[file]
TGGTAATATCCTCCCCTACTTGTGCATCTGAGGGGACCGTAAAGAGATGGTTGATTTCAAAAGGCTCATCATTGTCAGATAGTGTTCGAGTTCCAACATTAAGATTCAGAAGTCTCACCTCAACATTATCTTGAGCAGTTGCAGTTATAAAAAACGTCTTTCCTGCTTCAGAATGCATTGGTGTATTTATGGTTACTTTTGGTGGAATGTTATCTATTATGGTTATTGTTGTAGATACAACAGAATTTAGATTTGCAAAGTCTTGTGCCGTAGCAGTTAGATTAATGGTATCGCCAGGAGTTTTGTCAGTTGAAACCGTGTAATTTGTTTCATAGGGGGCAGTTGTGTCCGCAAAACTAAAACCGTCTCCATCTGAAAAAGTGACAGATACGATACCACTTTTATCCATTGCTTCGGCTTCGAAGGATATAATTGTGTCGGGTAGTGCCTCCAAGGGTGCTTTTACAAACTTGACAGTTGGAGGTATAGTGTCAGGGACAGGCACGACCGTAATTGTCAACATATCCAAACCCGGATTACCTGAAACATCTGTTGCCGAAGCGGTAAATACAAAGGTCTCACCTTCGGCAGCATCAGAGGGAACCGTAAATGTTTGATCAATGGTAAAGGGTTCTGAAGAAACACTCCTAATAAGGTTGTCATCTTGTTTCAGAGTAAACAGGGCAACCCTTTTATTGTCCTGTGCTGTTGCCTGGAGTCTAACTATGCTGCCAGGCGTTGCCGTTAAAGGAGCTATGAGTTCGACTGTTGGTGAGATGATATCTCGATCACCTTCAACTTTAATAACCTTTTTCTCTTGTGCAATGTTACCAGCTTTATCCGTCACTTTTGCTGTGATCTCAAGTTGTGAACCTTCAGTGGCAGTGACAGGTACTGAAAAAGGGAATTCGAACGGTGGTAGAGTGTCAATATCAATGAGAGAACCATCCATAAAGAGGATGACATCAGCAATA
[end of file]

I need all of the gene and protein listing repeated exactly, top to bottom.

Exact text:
TGGTAATATCCTCCCCTACTTGTGCATCTGAGGGGACCGTAAAGAGATGGTTGATTTCAAAAGGCTCATCATTGTCAGATAGTGTTCGAGTTCCAACATTAAGATTCAGAAGTCTCACCTCAACATTATCTTGAGCAGTTGCAGTTATAAAAAACGTCTTTCCTGCTTCAGAATGCATTGGTGTATTTATGGTTACTTTTGGTGGAATGTTATCTATTATGGTTATTGTTGTAGATACAACAGAATTTAGATTTGCAAAGTCTTGTGCCGTAGCAGTTAGATTAATGGTATCGCCAGGAGTTTTGTCAGTTGAAACCGTGTAATTTGTTTCATAGGGGGCAGTTGTGTCCGCAAAACTAAAACCGTCTCCATCTGAAAAAGTGACAGATACGATACCACTTTTATCCATTGCTTCGGCTTCGAAGGATATAATTGTGTCGGGTAGTGCCTCCAAGGGTGCTTTTACAAACTTGACAGTTGGAGGTATAGTGTCAGGGACAGGCACGACCGTAATTGTCAACATATCCAAACCCGGATTACCTGAAACATCTGTTGCCGAAGCGGTAAATACAAAGGTCTCACCTTCGGCAGCATCAGAGGGAACCGTAAATGTTTGATCAATGGTAAAGGGTTCTGAAGAAACACTCCTAATAAGGTTGTCATCTTGTTTCAGAGTAAACAGGGCAACCCTTTTATTGTCCTGTGCTGTTGCCTGGAGTCTAACTATGCTGCCAGGCGTTGCCGTTAAAGGAGCTATGAGTTCGACTGTTGGTGAGATGATATCTCGATCACCTTCAACTTTAATAACCTTTTTCTCTTGTGCAATGTTACCAGCTTTATCCGTCACTTTTGCTGTGATCTCAAGTTGTGAACCTTCAGTGGCAGTGACAGGTACTGAAAAAGGGAATTCGAACGGTGGTAGAGTGTCAATATCAATGAGAGAACCATCCATAAAGAGGATGACATCAGCAATA